If you’re new to yoga, making your way into a class can feel a little daunting. You should know that Yoga for Life’s “sweet spot” is welcoming yoga newbies to practice. Our instructors are skilled in offering options for various levels of practice. Here are a few things for beginning students to know and consider:
- Beginners are encouraged to start with beginner-friendly classes. For full comfort and enjoyment, you may want to try All Levels Yoga, Chair Yoga, Curvy Yoga, Gentle Yoga, Meditation, Restorative Yoga or Yoga I. Yoga for Life also offers two FREE weekly Yoga for Cancer classes for those on the path of cancer treatment/recovery and their caregivers.
- If you are injured or have physical limitations, yoga may be a perfect tool to assist in returning you to health and vitality. If your injury or condition prevents you from moving easily to the floor and back to standing, consider participating in our Chair Yoga or Meditation classes.
- Yoga for Life is fully accessible to disabled students and offers plenty of surface lot parking adjacent to the building. In the extremely unlikely circumstance where the parking lot is full, plenty of street parking is also available.
- Please introduce yourself to the teacher before class begins. Mention any health concerns you might have and let her know this is your first class.
- Our teachers are experienced professionals, but you are the expert on you. Listen to your body! You should not feel sharp, shooting, burning, pinching or numbing sensations while practicing yoga. If you do, release the pose immediately and signal to the instructor so he can help you find support or otherwise adjust your body.
If you are new to Yoga for Life and want to commit to exploring yoga without a huge financial commitment, consider purchasing a PUMP (Promotional Unlimited Monthly Pass). For $70 – which is less than the cost of four Drop In classes – you can attend up to one class a day for 30 days! The PUMP supports you in trying all of the different styles of yoga we offer. All Yoga for Life teachers are compassionate, skilled and professional, but their classes are very different from each other. With the PUMP, you can try everything and meet the teachers that are most closely aligned with your skill level, personality and personal goals.
Preparing to Practice
To cultivate the best possible experience in every class, please follow the following guidelines:
- Do not eat (or eat lightly) during the 2-hour period before class and avoid caffeinated beverages. Hydration is important, so drink plenty of water before and after class.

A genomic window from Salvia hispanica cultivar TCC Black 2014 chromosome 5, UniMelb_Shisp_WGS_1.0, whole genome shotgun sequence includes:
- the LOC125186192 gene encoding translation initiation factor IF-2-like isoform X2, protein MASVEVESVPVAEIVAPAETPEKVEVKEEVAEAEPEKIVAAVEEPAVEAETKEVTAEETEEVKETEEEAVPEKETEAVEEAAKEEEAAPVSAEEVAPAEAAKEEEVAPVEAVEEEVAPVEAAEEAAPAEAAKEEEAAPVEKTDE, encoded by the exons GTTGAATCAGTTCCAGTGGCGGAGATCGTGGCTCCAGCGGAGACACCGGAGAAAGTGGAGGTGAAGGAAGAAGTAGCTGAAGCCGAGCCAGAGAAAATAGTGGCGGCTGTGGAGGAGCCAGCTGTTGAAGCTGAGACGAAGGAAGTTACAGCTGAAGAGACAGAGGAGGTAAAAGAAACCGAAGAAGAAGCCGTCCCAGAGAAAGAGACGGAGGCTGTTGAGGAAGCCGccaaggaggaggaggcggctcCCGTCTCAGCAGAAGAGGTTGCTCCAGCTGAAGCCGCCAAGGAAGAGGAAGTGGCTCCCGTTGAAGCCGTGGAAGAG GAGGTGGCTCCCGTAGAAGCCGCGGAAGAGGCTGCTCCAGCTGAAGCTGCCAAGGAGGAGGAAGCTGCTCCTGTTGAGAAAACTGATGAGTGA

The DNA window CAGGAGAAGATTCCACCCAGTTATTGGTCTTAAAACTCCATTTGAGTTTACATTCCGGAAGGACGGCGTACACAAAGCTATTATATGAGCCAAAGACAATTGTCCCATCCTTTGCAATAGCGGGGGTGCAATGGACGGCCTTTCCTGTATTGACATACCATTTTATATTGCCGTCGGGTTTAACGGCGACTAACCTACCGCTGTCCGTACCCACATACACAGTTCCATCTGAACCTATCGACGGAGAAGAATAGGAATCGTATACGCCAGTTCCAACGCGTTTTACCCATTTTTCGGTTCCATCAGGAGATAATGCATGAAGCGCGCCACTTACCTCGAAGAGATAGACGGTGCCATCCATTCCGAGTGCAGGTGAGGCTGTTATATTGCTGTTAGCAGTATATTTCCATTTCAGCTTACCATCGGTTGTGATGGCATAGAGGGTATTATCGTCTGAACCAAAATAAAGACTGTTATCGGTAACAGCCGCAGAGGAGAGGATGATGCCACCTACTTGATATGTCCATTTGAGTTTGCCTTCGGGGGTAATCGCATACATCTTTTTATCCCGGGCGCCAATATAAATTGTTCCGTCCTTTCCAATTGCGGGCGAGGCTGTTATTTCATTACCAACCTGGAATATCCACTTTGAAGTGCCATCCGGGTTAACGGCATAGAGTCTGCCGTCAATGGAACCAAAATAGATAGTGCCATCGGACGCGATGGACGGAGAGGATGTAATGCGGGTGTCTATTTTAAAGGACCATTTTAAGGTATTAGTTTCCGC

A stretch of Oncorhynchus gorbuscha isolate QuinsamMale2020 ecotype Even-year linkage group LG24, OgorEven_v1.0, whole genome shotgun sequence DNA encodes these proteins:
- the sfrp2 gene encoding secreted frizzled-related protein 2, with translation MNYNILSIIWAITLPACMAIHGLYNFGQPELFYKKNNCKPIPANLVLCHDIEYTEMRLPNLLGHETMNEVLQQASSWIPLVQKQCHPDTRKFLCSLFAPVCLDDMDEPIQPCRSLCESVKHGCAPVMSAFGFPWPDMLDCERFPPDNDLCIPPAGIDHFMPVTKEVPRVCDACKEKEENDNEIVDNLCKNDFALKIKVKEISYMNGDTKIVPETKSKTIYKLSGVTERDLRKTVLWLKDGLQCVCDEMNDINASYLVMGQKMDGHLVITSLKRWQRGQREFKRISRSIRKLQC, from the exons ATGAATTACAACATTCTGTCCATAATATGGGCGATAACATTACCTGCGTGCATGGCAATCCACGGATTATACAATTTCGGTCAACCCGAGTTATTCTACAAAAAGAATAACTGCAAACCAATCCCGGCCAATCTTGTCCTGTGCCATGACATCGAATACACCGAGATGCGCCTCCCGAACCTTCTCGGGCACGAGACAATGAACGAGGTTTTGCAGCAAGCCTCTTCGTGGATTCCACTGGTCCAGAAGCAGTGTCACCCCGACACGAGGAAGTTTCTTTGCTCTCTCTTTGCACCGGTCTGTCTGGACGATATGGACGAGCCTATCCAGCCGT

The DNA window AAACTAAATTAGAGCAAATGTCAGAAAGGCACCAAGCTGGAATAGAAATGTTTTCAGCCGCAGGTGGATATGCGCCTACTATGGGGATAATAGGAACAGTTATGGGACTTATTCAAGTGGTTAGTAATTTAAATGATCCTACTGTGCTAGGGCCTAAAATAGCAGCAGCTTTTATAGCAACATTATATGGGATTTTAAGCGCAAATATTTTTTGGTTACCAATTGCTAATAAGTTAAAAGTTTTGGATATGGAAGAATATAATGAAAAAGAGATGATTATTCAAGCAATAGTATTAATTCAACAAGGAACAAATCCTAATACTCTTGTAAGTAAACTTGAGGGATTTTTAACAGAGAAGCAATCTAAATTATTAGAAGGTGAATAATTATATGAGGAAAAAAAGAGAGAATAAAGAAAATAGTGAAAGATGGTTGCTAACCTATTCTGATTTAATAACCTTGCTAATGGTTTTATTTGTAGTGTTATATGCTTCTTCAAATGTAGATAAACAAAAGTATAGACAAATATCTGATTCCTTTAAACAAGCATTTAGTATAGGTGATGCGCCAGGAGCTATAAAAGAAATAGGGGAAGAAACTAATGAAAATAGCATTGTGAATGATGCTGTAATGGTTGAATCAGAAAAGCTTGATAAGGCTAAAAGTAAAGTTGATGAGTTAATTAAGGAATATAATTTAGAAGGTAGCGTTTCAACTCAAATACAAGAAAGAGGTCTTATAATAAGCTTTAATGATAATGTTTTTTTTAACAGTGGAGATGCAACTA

- Arrive 5-10 minutes before class begins to allow ample time to check in and prepare for class. We strive to begin and end all classes on time. (Arrive 10-15 minutes before your first class at Yoga for Life so we can welcome you and show you our space. You will also be asked to complete a brief New Student Information Form and Waiver before class.)
- If you own a yoga mat, bring it with you to class. It’s nice to practice in your own space. If you do not already own a mat, don’t buy one until you know what will best support your practice. We have a mat you can borrow and provide recommended props for each class – blanket, block, bolster, strap, etc. – at no extra cost.
- Wear comfortable, stretchy clothing to class – something neither too tight, nor too loose. Tight clothing can be uncomfortable and baggy clothing can be distracting in certain postures. Leggings or workout shorts work perfectly, along with a fitted top.
- Yoga is best practiced barefoot. Bare feet allow us to connect more securely with the ground and prevent slipping. You may bring socks into the practice studio with you in case your feet become cold during relaxation at the conclusion of class.
- Ask questions before/after class to better understand the practice. Yoga is an amazing teacher, but we all have different questions. We want to answer yours.
- Practice regularly to get the best results. One yoga class each week will feel good, but attending 2-3 classes each week will likely create noticeable and immediate improvements in strength, flexibility and balance. With regular practice, mindfulness and movement practices may help your body heal old injuries and also prevent new injuries. Yoga practice awakens the natural healing powers of your body.
The practice of yoga begins from the moment you enter Yoga for Life. To create the best experience for yourself and others, please follow these guidelines: